Singapore’s Thomson Medical emerges top bidder for Advent International’s 72% stake in CARE Hospital





Singapore's Thomson Medical has emerged as the surprise highest bidder for a controlling stake in Hyderabad-based CARE Hospitals, as US private equity fund Advent International's efforts to sell the company have reached the final stages.
Emerging markets private equity group Abraaj and a consortium consisting of Singapore's Temasek Holdings and TPG Growth Capital Fund are the two other final contenders to buy Advent's 72 per cent stake in CARE Hospitals, multiple sources close to the transaction told ET.
Though Thomson has submitted the highest financial bid, the seller is believed to prefer the competing offers from the financial investors as the Singapore firm's bid is acomplicated one involving a combination of cash and stock, these sources said.
The bids range between Rs 1,800 crore and Rs 2,020 crore, they said. At this valuation, Advent will be making a near threefold return on constant currency terms on its 2012 investment. The short-listed bidders are in the middle of final negotiations and an announcement is likely within two weeks.
"It's delicately poised. TPG-Temasek and Abraaj's offers are all-cash offers and Advent can cash out in one go, whereas Thomson's bid, which is higher numerically, is linked to performance milestones and offers a staggered exit to Advent. The operating team has left the final decision to the investment committee," said an executive in the know on the condition of anonymity as the talks are still in private domain.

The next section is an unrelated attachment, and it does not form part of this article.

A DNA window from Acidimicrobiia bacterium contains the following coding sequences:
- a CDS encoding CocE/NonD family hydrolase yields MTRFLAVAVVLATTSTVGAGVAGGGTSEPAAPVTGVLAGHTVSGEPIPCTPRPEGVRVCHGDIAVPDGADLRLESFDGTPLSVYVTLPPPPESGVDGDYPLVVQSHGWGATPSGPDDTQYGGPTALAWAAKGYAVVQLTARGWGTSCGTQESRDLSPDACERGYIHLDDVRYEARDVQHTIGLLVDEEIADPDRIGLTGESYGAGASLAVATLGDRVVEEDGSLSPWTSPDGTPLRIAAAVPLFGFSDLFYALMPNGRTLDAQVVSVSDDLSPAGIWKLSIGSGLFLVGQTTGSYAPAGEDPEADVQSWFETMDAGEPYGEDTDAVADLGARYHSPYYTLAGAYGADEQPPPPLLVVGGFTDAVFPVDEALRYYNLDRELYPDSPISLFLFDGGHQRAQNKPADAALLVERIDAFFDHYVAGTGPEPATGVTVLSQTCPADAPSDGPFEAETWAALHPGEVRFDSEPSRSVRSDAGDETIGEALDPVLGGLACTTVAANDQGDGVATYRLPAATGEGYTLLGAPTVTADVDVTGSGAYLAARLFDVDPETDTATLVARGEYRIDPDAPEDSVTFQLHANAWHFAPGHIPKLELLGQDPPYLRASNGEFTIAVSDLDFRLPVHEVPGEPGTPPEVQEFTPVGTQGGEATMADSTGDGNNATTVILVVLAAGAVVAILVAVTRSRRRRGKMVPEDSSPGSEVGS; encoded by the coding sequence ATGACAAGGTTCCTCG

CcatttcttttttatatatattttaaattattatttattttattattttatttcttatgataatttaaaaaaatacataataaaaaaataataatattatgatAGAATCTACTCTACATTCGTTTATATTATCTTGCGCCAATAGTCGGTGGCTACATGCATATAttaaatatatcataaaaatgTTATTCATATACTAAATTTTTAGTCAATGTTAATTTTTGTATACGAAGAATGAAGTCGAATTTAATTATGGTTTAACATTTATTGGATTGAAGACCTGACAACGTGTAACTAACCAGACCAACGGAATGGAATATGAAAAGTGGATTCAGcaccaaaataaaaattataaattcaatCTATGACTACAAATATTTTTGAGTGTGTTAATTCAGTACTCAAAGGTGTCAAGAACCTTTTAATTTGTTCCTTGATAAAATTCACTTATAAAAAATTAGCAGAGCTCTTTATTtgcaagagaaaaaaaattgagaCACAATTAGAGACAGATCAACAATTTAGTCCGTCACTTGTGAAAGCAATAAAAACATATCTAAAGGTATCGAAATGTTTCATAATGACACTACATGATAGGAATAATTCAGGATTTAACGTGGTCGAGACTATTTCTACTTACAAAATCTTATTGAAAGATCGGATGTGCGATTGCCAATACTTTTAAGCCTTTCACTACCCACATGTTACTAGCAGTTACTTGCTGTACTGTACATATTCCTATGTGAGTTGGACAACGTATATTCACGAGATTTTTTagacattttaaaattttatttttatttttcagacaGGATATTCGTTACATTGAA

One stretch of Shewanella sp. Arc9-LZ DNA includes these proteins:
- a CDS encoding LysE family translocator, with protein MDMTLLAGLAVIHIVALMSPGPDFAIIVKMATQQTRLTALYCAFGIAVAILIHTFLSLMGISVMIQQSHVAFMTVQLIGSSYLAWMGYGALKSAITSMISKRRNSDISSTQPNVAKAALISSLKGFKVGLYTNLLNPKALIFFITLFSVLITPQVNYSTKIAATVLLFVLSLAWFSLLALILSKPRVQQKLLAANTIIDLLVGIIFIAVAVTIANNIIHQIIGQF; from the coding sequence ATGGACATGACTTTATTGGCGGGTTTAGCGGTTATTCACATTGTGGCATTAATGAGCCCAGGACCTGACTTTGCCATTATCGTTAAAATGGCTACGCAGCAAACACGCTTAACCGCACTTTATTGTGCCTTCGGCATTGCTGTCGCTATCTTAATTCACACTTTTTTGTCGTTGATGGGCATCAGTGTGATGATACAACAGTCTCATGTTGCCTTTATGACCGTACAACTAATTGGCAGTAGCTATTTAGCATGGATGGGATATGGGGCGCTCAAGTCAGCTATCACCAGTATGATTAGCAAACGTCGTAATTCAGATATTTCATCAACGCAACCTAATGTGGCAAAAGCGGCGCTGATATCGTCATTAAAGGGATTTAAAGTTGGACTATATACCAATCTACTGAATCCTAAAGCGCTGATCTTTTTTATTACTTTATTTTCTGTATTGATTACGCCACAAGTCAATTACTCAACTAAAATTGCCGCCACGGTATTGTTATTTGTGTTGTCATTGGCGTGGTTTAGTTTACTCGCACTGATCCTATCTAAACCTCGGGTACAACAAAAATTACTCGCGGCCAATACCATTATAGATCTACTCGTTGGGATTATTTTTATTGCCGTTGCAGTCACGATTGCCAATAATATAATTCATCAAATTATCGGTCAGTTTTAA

Thomson did not respond to an email sent on Friday seeking comment. Advent, Abraaj, TPG Growth and Temasek declined to comment.
Earlier this year, Advent mandated global independent investment bank Moelis & Co and Capital Fortunes to sell its threeyear-old investment. The process had seen wide interest in the initial round from financial and strategic partners, including two consortia such as PD Hinduja Hospital and Everstone Group as well as South African healthcare chain Netcare and Bain Capital. China's Fosun Group, Malaysia's IHH Healthcare Bhd, private equity heavyweights Carlyle and domestic rivals like Manipal Hospitals had also evinced interest, but dropped out during the successive rounds.
Thomson, a 35-year-old healthcare group, has been looking to expand across the region and found India as a key market, sources said. Thomson Medical is an established
gynaecology and obstetrics medical facility in Singapore. It has no presence in India.
In India, the bed availability was nine per 10,000 people in 2012, which was significantly lower than the World Health Organisation guideline of 30 beds per 10,000. To meet this global standard, India will need to invest over Rs 14 lakh crore, said Crisil recently.
Founded in 1997 by Dr B Soma Raju and a team of cardiologists, CARE Hospitals also runs a network of telemedicine hubs in rural Andhra Pradesh and Maharashtra. Its founders developed Asia's first indigenous coronary stent. Owned and managed by Quality CARE India Ltd, the chain has operations in Hyderabad, Secunderabad, Visakhapatnam, Raipur, Pune, Nagpur, Bhubaneswar, Jabalpur and Surat, its website showed, according to its website.